A scarecrow in a field of corn,
A thing of tatters all forlorn,
Once felt the influence of Spring
And fell in love—a foolish thing,
And most particularly so
In his case—for he loved a crow!
“Alack-a-day! it’s wrong, I know,
It’s wrong for me to love a crow;
An all-wise man created me
To scare the crows away,” cried he;
“And though the music of her ‘Caw’
Thrills through and through this heart of straw,
“My passion I must put away
And do my duty, come what may!
Yet oh, the cruelty of fate!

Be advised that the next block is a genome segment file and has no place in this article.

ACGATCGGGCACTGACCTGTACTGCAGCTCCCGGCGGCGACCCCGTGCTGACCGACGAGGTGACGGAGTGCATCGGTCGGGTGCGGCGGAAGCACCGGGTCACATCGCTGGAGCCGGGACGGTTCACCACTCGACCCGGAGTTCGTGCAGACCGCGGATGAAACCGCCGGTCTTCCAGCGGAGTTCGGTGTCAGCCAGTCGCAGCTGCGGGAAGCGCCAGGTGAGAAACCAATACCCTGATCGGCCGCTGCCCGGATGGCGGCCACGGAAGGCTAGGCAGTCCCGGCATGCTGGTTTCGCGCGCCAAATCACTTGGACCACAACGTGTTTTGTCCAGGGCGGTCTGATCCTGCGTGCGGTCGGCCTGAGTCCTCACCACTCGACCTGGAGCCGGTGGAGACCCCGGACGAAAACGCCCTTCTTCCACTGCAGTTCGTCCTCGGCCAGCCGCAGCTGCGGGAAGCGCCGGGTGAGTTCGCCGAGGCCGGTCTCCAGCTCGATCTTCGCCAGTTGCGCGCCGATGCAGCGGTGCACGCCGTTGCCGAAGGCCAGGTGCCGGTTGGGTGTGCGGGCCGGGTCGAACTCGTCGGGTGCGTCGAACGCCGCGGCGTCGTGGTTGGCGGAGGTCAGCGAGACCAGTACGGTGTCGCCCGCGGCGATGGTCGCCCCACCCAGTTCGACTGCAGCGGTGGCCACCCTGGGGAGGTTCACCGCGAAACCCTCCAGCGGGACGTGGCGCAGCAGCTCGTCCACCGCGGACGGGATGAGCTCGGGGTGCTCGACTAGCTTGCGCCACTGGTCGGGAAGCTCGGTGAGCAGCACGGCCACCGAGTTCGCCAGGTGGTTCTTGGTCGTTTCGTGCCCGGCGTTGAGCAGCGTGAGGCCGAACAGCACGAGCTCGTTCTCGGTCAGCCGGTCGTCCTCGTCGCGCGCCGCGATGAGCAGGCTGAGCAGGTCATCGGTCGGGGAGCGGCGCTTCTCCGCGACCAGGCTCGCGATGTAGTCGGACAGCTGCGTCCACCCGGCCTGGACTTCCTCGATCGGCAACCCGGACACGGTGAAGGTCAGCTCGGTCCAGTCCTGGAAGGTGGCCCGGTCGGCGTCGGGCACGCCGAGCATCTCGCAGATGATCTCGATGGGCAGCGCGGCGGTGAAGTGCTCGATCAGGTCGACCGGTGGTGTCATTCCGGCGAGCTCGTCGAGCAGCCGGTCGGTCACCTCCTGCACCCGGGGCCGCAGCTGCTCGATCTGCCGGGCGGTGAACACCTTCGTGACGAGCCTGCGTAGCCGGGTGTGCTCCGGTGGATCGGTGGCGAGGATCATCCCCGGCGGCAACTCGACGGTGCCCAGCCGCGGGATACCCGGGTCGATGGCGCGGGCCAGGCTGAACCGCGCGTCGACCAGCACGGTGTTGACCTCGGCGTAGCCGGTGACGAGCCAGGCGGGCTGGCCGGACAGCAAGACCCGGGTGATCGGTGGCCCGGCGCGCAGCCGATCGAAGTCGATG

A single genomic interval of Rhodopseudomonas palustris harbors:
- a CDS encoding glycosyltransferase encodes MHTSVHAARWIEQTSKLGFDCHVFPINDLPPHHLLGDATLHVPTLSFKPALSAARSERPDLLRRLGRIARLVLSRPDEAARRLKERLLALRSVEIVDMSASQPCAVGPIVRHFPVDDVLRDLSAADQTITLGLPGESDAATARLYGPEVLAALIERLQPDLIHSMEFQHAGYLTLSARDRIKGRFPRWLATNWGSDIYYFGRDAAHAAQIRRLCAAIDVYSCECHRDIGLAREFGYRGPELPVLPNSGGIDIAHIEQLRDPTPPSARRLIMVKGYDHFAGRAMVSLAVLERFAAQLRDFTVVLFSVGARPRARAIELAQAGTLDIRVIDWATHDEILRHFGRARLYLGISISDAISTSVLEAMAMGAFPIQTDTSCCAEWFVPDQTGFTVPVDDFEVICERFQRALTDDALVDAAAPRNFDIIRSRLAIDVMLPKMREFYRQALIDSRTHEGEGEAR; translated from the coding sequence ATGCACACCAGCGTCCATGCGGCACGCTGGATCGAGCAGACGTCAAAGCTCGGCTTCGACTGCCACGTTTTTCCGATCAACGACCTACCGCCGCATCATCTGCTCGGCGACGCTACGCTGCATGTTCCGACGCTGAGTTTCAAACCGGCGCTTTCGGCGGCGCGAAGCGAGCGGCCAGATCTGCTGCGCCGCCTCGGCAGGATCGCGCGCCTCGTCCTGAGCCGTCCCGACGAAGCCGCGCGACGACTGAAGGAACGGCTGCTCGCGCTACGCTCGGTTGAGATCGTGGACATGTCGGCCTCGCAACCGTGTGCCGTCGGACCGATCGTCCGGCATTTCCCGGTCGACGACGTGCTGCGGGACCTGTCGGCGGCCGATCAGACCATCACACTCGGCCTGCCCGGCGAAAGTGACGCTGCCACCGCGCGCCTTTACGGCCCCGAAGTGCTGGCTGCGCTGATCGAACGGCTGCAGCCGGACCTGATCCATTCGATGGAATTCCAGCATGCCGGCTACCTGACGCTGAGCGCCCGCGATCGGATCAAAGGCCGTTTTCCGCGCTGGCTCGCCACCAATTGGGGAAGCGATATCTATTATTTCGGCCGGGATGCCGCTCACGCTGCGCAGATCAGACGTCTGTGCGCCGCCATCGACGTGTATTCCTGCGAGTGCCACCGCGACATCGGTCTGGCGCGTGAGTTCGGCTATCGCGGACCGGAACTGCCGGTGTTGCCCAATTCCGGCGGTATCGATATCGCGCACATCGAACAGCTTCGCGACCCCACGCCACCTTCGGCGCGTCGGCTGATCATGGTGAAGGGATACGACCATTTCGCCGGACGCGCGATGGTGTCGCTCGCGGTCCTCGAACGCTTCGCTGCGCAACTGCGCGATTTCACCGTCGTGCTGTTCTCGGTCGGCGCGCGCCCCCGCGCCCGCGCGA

I fear she doth reciprocate
My love, for oft at dusk I hear
Her in my cornfield hovering near.
“And once I dreamt—oh, vision blest!
That she alighted on my breast.
’Tis very, very hard, I know,
But all-wise man decreed it so.”
He cried and flung his arm in air,
The very picture of despair.
Poor Scarecrow, if he could but know!
Even now his lady-love, the Crow,
Sits in a branch, just out of sight,
With her good husband, waiting night,
To pluck from out his sleeping breast
His heart of straw to line her nest.